Hanging out at the Champagne Lounge whenever I had a moment. One afternoon I was invited to participate in a private tasting of champagnes from the Club Tresors de Champagne
Confirming there is more and more sparkling wine coming from all over Germany; production has shot up in the last ten years, reflecting spiking market demand for bubbles.
Squeezing into a tasting seminar where I learned that South Africa’s sparkling wines are increasing production at 32%/year now. Their top quality sparklers are labeled “Cap Classique.”
Sampling at guided tastings of lovely Hungarian dry white Furmint wines – a favorite of mine for the past few years.
Finding a space at the table to participate in a tasting and terroir discussion about New Zealand wines.
Buzzing by gigantic German-based international wine and spirits journal Meininger’s very popular FIZZ lounge with cocktails every day – but I could never get near enough to the bar to order.
Exploring one of the most fun pavilions, “Same But Different” to learn about anything from craft beers to gourmet dried fruits and nuts (great accompaniments for drinking). At “Same But Different” I also got to taste and chat with Sandro Saade, one of the owners of the Syrian winery Domaine de Bargylus and the Lebanese Chateau Marsyas.
ProWein has also expanded outside of the trade show hours, with tastings and special restaurant offerings in the evenings. This program of events is called “ProWein Goes City” and includes dozens of events in a wide range of prices. One night it was a German VDP wine reception with hearty hors d’oeuvres, held in a spectacularly avant garde room at a museum. On another evening, my cousin Katja (who lives nearby) and I went to a very reasonably priced five-course wine-pairing dinner featuring Nik Weis St. Urbans-Hof Rieslings, with the winery owners on hand to talk about each course. The food was very good and very modern. The chef’s preparations were especially notable because the dinner was held in a tiny restaurant, Gourmet-Bistro Zurheide, which is located inside a very large, upscale supermarket on the outskirts of Dusseldorf.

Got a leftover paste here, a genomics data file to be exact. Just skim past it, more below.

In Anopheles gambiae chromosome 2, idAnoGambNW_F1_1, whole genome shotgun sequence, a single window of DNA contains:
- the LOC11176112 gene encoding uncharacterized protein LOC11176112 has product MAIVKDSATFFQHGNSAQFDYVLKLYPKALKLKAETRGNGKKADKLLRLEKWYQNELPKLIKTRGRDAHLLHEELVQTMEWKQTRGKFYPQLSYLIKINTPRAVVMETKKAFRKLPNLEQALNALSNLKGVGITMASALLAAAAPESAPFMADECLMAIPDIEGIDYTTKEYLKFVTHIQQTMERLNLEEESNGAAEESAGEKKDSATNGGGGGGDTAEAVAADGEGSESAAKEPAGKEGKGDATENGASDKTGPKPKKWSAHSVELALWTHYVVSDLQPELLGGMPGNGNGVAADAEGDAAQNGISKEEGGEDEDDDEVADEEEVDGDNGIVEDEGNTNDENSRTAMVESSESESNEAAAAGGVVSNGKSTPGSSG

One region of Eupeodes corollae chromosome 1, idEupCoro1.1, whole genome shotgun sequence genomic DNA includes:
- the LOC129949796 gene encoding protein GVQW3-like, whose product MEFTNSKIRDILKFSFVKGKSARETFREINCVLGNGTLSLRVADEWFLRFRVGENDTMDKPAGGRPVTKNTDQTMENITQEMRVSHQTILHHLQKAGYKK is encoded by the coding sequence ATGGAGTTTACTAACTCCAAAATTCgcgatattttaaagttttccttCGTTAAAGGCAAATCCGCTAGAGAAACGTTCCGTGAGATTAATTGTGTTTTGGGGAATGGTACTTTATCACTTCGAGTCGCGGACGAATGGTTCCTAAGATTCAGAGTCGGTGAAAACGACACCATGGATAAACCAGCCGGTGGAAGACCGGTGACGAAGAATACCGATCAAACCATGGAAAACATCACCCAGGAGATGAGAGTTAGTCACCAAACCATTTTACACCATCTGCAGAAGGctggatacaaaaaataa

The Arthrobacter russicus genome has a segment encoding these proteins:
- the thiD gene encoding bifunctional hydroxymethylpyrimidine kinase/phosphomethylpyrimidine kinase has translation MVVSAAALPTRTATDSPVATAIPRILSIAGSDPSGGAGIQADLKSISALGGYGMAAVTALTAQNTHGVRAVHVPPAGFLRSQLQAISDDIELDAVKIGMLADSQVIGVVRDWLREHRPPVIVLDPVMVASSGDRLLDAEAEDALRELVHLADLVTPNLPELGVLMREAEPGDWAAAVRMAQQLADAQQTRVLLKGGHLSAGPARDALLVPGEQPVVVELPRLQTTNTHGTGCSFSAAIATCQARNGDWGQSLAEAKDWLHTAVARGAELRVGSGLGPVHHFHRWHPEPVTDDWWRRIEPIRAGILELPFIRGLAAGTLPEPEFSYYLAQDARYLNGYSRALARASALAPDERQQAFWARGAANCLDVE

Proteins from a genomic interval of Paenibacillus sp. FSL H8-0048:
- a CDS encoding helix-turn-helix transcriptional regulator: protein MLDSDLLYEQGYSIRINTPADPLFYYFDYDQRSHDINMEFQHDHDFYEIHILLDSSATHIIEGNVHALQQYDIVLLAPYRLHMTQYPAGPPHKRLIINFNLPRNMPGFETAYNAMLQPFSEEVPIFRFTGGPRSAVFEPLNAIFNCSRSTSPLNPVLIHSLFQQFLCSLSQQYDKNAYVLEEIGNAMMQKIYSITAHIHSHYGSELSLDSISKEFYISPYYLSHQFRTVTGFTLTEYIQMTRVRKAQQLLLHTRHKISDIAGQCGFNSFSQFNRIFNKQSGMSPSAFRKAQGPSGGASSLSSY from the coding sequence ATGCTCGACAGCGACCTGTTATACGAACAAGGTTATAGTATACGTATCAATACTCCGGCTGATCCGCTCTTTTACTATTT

But why send a wine writer to a trade show, where the primary purpose is for wine producers to make deals for distribution and export? To increase public awareness, of course.
As you recall, this 20-year-old show is now the largest international wine show in the world. Though it has a hefty component of German-based wineries (about 50%), the 6,200 total exhibitors came from 59 countries worldwide. There were also 420 exhibitors from 30 countries in the spirits section of the fair. In terms of show attendees, I was one of the 52,000 visitors from 123 nations.
ProWein continues to tweak its show hours, days and offerings. An idea was floated to expand the show to four days. But everyone I talked with vetoed it not just because they don’t want to take more time away from home, but because they’re exhausted after three days of non-stop offering, presenting, tasting, dealing and just plain talking shop. And Director Berlemann told me he is happy the way things are going because the exhibit floor sells out as much as eight months in advance.
Personally, I can’t think of anything I would do to improve the experience. Except to remember to take my Fitbit next time – I could have rocked that week in my fitness log!